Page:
### What resources are required to simulate quantum transport on classical computers?

Mathematical Physics Seminar

24th March 2023, 1:45 pm – 3:30 pm

Fry Building, 2.04

Tensor product states have proved extremely powerful for simulating the area-law entangled states of many-body systems, such as the ground states of gapped Hamiltonians in one dimension. The applicability of such methods to the \emph{dynamics} of many-body systems is less clear: the memory required grows exponentially in time in most cases, quickly becoming unmanageable. New methods reduce the memory required by selectively discarding/dissipating parts of the many-body wavefunction which are expected to have little effect on the hydrodynamic observables typically of interest: for example, some methods discard fine-grained correlations associated with $n$-point functions, with $n$ exceeding some cutoff $\ell_*$. In this work, we present a theory for the sizes of `backflow corrections', i.e., systematic errors due to discarding this fine-grained information. In particular, we focus on their effect on transport coefficients. Our results suggest that backflow corrections are exponentially suppressed in the size of the cutoff $\ell_*$. Moreover, the backflow errors themselves have a hydrodynamical expansion, which we elucidate. We test our predictions against numerical simulations run on random unitary circuits and ergodic spin-chains. These results lead to the conjecture that transport coefficients in ergodic diffusive systems can be captured to a given precision $\epsilon$ with an amount of memory scaling as $\exp[\mathcal{O}(\log(\epsilon)^2)]$, significantly better than the naive estimate of memory $\exp[\mathcal{O}(\mathrm{poly}(\epsilon^{-1}))]$ required by more brute-force methods.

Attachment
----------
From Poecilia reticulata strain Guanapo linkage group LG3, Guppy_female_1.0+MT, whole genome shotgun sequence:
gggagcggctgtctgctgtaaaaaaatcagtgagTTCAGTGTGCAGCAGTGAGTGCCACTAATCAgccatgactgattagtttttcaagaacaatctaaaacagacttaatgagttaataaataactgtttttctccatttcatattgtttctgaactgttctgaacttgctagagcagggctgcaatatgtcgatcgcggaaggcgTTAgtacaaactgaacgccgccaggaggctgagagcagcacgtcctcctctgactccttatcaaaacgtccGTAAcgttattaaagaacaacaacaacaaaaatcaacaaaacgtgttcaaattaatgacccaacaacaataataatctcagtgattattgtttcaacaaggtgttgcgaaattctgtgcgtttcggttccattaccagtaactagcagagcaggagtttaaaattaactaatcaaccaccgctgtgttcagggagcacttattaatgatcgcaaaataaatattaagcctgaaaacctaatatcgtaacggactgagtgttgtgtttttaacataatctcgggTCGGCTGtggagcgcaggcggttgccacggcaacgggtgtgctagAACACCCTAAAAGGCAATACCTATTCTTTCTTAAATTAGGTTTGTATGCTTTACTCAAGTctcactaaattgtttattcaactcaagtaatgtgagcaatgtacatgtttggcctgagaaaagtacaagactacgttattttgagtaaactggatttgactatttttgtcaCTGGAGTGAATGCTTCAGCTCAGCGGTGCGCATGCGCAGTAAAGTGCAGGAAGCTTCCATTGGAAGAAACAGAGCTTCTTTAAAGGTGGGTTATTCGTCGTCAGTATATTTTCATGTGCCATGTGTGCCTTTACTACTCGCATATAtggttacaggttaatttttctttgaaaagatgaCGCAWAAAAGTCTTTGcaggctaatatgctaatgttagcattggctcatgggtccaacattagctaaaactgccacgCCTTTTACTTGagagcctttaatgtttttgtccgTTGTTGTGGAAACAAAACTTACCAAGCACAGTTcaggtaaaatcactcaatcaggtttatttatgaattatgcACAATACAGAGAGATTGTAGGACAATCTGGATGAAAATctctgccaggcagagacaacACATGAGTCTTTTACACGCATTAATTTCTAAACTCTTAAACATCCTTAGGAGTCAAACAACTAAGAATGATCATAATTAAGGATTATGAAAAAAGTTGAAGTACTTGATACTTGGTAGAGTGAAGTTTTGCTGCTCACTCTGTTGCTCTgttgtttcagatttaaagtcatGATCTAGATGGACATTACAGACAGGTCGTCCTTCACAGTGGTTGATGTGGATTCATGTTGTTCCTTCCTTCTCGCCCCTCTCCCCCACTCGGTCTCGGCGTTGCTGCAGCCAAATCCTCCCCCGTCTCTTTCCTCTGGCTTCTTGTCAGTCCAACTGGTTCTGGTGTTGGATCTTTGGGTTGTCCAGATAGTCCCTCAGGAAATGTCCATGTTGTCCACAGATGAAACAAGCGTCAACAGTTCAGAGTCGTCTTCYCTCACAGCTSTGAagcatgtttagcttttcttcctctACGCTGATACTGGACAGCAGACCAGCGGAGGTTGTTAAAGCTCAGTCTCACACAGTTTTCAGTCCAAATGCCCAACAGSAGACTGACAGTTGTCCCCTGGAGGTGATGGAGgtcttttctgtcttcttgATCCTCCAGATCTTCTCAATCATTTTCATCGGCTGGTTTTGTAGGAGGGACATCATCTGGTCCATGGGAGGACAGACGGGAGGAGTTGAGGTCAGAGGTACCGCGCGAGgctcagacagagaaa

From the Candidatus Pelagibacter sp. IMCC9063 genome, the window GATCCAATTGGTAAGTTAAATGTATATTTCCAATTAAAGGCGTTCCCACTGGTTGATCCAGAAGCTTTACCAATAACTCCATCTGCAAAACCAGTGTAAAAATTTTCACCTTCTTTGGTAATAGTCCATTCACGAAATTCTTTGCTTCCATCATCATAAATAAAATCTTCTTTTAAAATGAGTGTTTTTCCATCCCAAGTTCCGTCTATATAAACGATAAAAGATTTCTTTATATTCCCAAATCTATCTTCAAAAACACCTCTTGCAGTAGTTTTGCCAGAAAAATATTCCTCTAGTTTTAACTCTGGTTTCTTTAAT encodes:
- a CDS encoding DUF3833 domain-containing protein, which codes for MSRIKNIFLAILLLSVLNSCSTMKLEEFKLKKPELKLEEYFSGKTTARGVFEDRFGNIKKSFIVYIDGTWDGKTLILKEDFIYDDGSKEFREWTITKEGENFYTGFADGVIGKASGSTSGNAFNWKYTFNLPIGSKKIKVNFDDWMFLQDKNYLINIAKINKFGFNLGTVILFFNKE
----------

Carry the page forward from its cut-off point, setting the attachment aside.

*Biography:*

Talk recording: https://mediasite.bris.ac.uk/Mediasite/Play/fc413bd7e5134eb5bb758b31d5c028ef1d

*Organiser*: Thomas Bothner

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